A proposal to put 700 wind turbines along the shores of Lakes St. Clair and Erie, each about as tall as a 40-story building, is provoking controversy in Canada and the U.S.
The turbines, planted on the lake bottom and arranged in grids jutting more than 3 miles out into the lakes, easily would be seen from the marinas and mansions of the Grosse Pointes, as well as from Rockwood, Gibraltar and Grosse Ile.
Some residents on both sides of the border are worried about how the windmills would affect shoreline property values, fishing, boating and bird migration. The turbines would be on major migratory pathways for birds at several major wildlife refuges, including Point Pelee, Ontario, and the Detroit International Wildlife Refuge.
Seven hundred offshore wind turbines are being proposed for Lake Erie and Lake St. Clair including 165 turbines north of Lakeshore and wind farms off Amherstburg, Colchester, Kingsville and Leamington.
SouthPoint Wind of Leamington had already proposed 15 turbines in three spots off the shores of Kingsville and Leamington. If SouthPoint gets approval for that project, it is proposing a 1,400 megawatt project with 13 wind farms: three in Lake St. Clair and the rest south of Essex County and Chatham-Kent in Lake Erie. Each wind farm could have 55 turbines and could be one to 2.5 kilometres from shore.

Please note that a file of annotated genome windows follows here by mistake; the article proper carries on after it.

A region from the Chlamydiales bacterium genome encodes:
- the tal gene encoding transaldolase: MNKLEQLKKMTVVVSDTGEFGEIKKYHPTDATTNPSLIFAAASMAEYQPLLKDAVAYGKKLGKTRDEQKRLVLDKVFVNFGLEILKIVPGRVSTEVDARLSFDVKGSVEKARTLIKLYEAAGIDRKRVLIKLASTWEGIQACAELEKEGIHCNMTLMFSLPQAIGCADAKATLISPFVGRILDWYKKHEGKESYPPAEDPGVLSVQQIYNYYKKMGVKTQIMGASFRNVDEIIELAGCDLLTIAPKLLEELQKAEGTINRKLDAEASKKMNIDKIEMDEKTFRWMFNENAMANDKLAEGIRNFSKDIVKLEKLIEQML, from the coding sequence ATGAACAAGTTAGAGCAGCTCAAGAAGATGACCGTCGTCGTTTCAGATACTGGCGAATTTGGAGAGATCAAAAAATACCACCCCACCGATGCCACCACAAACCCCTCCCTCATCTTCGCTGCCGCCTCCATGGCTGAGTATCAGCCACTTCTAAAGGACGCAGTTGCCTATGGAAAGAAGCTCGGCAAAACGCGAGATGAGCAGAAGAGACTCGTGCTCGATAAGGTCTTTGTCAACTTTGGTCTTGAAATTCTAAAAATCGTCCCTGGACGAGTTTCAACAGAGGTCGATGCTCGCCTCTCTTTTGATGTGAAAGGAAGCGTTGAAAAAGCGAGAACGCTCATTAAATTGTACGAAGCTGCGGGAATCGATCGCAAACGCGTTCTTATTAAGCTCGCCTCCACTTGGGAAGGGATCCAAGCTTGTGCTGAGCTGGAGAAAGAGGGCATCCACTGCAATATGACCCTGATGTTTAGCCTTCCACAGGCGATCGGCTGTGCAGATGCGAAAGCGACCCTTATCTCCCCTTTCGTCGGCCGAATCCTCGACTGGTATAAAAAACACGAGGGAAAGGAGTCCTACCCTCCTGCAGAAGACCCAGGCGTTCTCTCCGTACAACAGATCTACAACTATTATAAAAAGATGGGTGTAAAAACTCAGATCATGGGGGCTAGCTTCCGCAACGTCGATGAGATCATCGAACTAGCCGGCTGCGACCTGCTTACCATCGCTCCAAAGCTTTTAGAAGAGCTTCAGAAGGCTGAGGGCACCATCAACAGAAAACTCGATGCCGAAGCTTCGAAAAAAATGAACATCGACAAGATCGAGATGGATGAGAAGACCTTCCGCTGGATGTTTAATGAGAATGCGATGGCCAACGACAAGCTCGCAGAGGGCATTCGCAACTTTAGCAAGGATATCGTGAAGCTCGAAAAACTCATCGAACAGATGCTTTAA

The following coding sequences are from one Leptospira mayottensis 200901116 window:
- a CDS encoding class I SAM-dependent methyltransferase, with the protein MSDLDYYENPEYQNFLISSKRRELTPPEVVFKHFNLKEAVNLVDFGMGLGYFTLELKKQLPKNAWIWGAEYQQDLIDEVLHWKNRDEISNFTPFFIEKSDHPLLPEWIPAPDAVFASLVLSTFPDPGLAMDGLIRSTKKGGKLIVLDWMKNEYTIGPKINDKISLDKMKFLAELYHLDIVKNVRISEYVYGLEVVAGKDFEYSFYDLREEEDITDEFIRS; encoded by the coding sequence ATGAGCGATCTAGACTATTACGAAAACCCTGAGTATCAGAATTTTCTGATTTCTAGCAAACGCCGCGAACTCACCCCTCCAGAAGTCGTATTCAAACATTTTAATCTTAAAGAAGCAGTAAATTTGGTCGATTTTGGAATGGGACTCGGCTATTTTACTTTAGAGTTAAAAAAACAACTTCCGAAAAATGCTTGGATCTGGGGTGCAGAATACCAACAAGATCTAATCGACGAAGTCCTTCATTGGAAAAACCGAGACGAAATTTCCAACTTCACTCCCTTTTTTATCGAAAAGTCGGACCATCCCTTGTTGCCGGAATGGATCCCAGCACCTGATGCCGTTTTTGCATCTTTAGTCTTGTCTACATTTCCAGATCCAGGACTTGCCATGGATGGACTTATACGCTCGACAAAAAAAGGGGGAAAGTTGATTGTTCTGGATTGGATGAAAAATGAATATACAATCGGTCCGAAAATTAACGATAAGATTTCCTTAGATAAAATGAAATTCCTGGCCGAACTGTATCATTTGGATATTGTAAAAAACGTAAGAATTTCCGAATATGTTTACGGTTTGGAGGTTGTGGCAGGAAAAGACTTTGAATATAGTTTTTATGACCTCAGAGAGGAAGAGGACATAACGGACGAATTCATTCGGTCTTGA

“Why should we be the guinea pigs?” Leamington Deputy Mayor Rob Schmidt said Wednesday.
If it could be the first offshore wind farm anywhere in fresh water, there should be more research done, Schmidt said.
There are offshore wind farms proposed on the Great Lakes including Lake Ontario but none approved or constructed in the province.
A proposal to put 15 wind turbines as close as one kilometre offshore in Lake Erie should require an environmental assessment, Gord Meuser, a spokesman for the group Citizens Against Lake Erie Wind Turbines, said Friday.
SouthPoint Wind has completed its environmental screening report but Meuser said the group will be asking that it be bumped up to an environmental assessment with more studies specifically on Lake Erie and the impacts the turbines could have here. He said there aren’t other freshwater wind turbine projects for comparison.
“We’d be the guinea pig,” Meuser said.